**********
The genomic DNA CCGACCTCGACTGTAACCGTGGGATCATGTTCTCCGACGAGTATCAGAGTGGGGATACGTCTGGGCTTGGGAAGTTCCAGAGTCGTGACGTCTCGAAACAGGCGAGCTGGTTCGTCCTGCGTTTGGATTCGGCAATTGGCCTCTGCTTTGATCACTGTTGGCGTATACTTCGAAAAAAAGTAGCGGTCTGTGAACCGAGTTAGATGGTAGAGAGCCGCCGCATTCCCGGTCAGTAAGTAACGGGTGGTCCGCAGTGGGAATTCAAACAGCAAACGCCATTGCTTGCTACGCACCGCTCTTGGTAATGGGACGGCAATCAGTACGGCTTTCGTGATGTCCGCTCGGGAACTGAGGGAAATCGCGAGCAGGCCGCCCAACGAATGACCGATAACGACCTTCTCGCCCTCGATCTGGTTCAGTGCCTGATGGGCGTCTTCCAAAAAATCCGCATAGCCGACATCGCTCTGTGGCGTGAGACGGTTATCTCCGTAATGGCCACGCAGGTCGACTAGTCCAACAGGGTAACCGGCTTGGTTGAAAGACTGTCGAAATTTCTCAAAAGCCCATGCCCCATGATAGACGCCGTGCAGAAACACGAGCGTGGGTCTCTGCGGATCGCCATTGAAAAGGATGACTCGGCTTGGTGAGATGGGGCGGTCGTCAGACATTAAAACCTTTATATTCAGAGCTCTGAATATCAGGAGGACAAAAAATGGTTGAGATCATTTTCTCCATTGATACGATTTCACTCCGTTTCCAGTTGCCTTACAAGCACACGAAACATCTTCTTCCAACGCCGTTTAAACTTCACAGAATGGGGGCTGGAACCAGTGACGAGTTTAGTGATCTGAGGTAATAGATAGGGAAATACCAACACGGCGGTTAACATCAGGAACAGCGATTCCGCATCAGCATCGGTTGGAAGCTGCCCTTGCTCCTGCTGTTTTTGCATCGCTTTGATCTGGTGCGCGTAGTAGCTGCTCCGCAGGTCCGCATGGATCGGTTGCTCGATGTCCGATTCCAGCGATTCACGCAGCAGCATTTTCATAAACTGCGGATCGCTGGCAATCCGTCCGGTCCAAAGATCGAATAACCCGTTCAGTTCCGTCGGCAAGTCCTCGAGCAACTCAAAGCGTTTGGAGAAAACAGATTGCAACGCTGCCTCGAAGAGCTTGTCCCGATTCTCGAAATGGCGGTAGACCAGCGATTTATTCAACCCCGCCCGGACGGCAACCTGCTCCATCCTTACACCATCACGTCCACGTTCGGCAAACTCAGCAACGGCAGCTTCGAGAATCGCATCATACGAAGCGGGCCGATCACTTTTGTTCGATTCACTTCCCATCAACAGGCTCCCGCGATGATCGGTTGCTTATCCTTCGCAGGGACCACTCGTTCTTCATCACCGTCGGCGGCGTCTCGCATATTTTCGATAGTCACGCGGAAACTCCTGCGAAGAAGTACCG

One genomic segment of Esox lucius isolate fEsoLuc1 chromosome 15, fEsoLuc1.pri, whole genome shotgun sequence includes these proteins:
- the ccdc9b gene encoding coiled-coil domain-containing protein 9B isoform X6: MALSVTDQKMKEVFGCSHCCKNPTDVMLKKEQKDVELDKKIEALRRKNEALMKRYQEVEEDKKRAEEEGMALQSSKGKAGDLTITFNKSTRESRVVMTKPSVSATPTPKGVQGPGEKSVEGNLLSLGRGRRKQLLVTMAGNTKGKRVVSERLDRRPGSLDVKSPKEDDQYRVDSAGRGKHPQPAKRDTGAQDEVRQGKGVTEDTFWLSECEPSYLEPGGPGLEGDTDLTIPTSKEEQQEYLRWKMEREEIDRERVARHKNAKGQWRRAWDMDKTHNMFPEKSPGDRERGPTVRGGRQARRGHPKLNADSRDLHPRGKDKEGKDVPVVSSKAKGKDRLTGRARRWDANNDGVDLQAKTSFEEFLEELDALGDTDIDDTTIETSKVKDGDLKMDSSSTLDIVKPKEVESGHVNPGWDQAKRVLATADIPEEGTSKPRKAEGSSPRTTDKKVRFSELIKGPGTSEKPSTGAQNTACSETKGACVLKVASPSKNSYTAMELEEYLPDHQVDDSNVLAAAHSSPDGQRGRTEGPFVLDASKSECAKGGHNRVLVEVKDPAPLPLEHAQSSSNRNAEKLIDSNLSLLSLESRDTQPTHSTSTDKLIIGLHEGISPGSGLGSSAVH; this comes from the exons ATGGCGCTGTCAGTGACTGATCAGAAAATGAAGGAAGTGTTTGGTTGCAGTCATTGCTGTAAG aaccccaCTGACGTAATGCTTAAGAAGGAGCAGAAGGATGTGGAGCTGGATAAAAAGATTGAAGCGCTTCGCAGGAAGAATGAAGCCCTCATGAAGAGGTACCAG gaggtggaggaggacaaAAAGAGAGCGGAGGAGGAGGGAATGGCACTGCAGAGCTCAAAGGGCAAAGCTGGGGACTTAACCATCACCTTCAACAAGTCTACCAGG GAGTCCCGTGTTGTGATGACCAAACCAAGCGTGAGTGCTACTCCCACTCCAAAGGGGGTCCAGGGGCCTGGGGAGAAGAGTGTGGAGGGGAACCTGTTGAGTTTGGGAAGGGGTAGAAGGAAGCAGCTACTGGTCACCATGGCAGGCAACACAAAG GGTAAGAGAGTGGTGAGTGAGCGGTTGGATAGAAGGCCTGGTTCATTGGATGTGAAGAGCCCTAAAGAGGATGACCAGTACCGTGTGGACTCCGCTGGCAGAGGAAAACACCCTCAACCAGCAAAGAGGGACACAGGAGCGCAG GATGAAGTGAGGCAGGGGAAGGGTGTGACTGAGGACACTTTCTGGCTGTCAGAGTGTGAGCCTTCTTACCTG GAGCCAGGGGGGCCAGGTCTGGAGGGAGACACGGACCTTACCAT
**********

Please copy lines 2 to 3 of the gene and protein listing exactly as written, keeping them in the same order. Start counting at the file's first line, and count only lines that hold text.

One genomic segment of Esox lucius isolate fEsoLuc1 chromosome 15, fEsoLuc1.pri, whole genome shotgun sequence includes these proteins:
- the ccdc9b gene encoding coiled-coil domain-containing protein 9B isoform X6: MALSVTDQKMKEVFGCSHCCKNPTDVMLKKEQKDVELDKKIEALRRKNEALMKRYQEVEEDKKRAEEEGMALQSSKGKAGDLTITFNKSTRESRVVMTKPSVSATPTPKGVQGPGEKSVEGNLLSLGRGRRKQLLVTMAGNTKGKRVVSERLDRRPGSLDVKSPKEDDQYRVDSAGRGKHPQPAKRDTGAQDEVRQGKGVTEDTFWLSECEPSYLEPGGPGLEGDTDLTIPTSKEEQQEYLRWKMEREEIDRERVARHKNAKGQWRRAWDMDKTHNMFPEKSPGDRERGPTVRGGRQARRGHPKLNADSRDLHPRGKDKEGKDVPVVSSKAKGKDRLTGRARRWDANNDGVDLQAKTSFEEFLEELDALGDTDIDDTTIETSKVKDGDLKMDSSSTLDIVKPKEVESGHVNPGWDQAKRVLATADIPEEGTSKPRKAEGSSPRTTDKKVRFSELIKGPGTSEKPSTGAQNTACSETKGACVLKVASPSKNSYTAMELEEYLPDHQVDDSNVLAAAHSSPDGQRGRTEGPFVLDASKSECAKGGHNRVLVEVKDPAPLPLEHAQSSSNRNAEKLIDSNLSLLSLESRDTQPTHSTSTDKLIIGLHEGISPGSGLGSSAVH; this comes from the exons ATGGCGCTGTCAGTGACTGATCAGAAAATGAAGGAAGTGTTTGGTTGCAGTCATTGCTGTAAG aaccccaCTGACGTAATGCTTAAGAAGGAGCAGAAGGATGTGGAGCTGGATAAAAAGATTGAAGCGCTTCGCAGGAAGAATGAAGCCCTCATGAAGAGGTACCAG gaggtggaggaggacaaAAAGAGAGCGGAGGAGGAGGGAATGGCACTGCAGAGCTCAAAGGGCAAAGCTGGGGACTTAACCATCACCTTCAACAAGTCTACCAGG GAGTCCCGTGTTGTGATGACCAAACCAAGCGTGAGTGCTACTCCCACTCCAAAGGGGGTCCAGGGGCCTGGGGAGAAGAGTGTGGAGGGGAACCTGTTGAGTTTGGGAAGGGGTAGAAGGAAGCAGCTACTGGTCACCATGGCAGGCAACACAAAG GGTAAGAGAGTGGTGAGTGAGCGGTTGGATAGAAGGCCTGGTTCATTGGATGTGAAGAGCCCTAAAGAGGATGACCAGTACCGTGTGGACTCCGCTGGCAGAGGAAAACACCCTCAACCAGCAAAGAGGGACACAGGAGCGCAG GATGAAGTGAGGCAGGGGAAGGGTGTGACTGAGGACACTTTCTGGCTGTCAGAGTGTGAGCCTTCTTACCTG GAGCCAGGGGGGCCAGGTCTGGAGGGAGACACGGACCTTACCAT